Traditionally, the “Rule Against Perpetuities” limited the life of a trust to 21 years after the last beneficiary who was alive when the trust was created has passed away. Now, however, many states have either modified or done away with this rule entirely. Among these, the best states to create a Dynasty Trust are South Dakota, Nevada, Tennessee, and Alaska, in that order.
Today, you can design a Dynasty Trust that will last for many many generations. Whats more, the Dynasty Trust can be structured to provide its beneficiaries with a great deal of control over the trust assets, or virtually no control at all.
In some cases, you can structure a Dynasty Trust so that its beneficiary is also its sole Trustee. But, the more control a beneficiary has over the trust assets, the less protection the trust offers against that beneficiary’s creditors.
You may also create a Dynasty Trust that severely restricts the control future generations will have over your family’s wealth, and appoint a financial institution or corporate Trustee to ensure that they do not abuse or squander the trust assets. You can even establish a council of family members that will have input into how the trust, containing your family’s wealth, is administered.
Besides its duration and flexibility, another huge advantage of a Dynasty Trust is the many tax savings it offers. A properly structured Dynasty Trust will, in certain cases, enable you to completely eliminate or defer local and state income taxes. What's more, the assets that you transfer to the Dynasty Trust and their appreciated value can also be permanently eliminated from your taxable estate, saving you even more in taxes.
Yet another significant advantage of a Dynasty Trust is that, since the assets are owned by the trust and not the beneficiary, a beneficiary's creditors usually can't reach the trust assets to satisfy the beneficiary's debts. So long as the assets stay inside the trust, and its beneficiaries have no direct control over them, it will be extremely difficult for any creditor to access those assets.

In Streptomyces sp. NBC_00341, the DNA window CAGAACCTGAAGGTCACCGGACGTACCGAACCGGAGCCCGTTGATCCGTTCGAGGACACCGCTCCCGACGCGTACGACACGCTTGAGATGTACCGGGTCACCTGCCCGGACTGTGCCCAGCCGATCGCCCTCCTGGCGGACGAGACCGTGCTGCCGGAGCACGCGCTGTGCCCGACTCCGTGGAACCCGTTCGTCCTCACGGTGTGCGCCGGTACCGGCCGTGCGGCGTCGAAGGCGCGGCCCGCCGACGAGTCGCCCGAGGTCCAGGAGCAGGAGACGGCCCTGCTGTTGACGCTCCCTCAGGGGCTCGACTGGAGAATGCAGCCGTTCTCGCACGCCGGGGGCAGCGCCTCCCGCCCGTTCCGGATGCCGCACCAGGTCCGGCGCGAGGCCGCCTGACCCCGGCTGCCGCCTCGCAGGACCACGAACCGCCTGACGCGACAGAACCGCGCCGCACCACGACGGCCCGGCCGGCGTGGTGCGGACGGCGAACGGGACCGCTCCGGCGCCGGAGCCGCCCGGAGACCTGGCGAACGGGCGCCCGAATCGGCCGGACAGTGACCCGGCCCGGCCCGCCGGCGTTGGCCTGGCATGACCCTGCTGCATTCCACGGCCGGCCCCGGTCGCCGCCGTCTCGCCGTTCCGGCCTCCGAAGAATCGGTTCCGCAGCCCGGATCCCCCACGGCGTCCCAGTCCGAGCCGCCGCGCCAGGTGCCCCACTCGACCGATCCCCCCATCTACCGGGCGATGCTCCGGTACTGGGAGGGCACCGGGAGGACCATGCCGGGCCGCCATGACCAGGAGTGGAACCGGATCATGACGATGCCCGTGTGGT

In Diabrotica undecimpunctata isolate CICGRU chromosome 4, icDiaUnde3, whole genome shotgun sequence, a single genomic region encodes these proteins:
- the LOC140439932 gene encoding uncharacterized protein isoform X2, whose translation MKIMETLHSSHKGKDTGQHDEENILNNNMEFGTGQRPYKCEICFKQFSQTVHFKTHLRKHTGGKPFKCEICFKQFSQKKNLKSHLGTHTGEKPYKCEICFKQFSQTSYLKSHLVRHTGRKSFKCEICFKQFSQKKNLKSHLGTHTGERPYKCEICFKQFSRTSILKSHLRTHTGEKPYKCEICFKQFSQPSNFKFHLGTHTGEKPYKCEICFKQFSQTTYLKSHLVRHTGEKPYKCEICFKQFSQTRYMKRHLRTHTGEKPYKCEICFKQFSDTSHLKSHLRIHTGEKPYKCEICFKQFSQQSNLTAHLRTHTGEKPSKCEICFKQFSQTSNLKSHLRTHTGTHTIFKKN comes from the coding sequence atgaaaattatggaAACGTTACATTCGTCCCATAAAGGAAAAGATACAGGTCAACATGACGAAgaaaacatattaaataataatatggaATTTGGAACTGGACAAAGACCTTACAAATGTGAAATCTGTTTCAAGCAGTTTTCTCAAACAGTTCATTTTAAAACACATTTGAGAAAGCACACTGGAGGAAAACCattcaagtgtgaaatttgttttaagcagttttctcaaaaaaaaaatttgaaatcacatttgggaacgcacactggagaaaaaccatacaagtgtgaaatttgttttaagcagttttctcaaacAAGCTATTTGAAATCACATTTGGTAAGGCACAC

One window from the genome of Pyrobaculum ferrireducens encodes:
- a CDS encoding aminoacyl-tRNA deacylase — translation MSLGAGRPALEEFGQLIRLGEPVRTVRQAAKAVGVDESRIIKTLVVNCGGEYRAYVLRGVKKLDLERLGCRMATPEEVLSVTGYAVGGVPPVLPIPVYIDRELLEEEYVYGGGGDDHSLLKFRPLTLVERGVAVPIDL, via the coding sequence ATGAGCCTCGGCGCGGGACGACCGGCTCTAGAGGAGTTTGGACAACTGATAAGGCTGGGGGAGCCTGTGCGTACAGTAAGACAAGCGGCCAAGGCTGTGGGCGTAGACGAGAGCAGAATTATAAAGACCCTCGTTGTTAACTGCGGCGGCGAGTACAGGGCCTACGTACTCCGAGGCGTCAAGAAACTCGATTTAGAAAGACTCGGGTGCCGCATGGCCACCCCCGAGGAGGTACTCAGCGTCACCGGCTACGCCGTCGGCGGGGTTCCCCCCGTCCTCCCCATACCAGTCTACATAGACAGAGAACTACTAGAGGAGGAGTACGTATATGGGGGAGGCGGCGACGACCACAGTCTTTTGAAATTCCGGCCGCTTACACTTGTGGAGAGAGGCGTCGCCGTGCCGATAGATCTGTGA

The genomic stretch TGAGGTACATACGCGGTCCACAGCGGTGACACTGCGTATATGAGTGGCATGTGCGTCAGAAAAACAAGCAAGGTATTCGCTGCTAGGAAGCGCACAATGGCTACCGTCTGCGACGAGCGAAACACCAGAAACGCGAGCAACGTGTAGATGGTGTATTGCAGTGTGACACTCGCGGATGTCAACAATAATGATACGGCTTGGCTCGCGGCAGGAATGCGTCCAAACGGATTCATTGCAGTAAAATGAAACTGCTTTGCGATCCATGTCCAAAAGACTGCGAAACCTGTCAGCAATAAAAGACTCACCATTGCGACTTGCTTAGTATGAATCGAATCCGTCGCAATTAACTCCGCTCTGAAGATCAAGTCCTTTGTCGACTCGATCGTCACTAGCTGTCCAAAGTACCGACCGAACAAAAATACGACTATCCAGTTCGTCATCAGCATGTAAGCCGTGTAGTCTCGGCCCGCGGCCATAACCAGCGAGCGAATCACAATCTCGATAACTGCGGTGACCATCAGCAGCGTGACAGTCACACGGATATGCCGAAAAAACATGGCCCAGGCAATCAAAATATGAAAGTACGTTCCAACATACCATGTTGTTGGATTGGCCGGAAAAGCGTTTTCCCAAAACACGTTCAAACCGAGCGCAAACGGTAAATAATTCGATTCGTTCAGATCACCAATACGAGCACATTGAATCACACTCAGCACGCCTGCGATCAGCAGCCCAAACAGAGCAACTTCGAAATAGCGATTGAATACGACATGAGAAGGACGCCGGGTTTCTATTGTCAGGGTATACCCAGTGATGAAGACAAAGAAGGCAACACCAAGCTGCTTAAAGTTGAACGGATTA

To fund your Dynasty Trust, you can either transfer assets into it during your lifetime, or have assets transferred into it upon your death. That said, there are a couple of important things to keep in mind when funding a Dynasty Trust:
- Taxes - as it is with any irrevocable trust, gift taxes may be incurred when transferring assets into the trust if the value of those assets is greater than the gift tax exemption. You may also incur GSTT when gifting to a Dynasty Trust. Furthermore, you will still have to pay income taxes on the assets held in the trust. So, when funding your Dynasty Trust, it is important that you discuss these issues with an experienced tax professional.
- Irrevocability – because a Dynasty Trust is an irrevocable trust, once you fund it with an asset, you will cease to have any control over that asset, and your ability to remove that asset from the trust or modify the terms of the trust will be severely restricted. It would, therefore, be a good idea to consult with an experienced estate planning attorney for guidance on what assets you should and shouldn't place into your Dynasty Trust.
If you have a significant amount of wealth and want to 1) save your estate a great deal of money on gift and transfer taxes, 2) dictate how and when future generations will receive distributions of wealth from your estate long after your death, and 3) protect your family's wealth from being lost to threats such as creditors, lawsuits, and divorce, then a Dynasty Trust may be ideal for you and your family.
On the other hand, if you are concerned about the lack of control you will have over the trust assets during your lifetime, or want to provide your beneficiaries with a great deal more flexibility with respect to making use of the trust assets, then a different type of living trust may make more sense for you.
Because a Dynasty Trust must be properly structured to get around the Rule Against Perpetuities, and because trust taxation is so complex, you must enlist the assistance of a qualified attorney when drafting your Dynasty Trust. To learn more about Dynasty Trusts or for assistance with determining if a Dynasty Trust makes good sense for you, contact us to arrange a free consultation with an experienced estate planning attorney.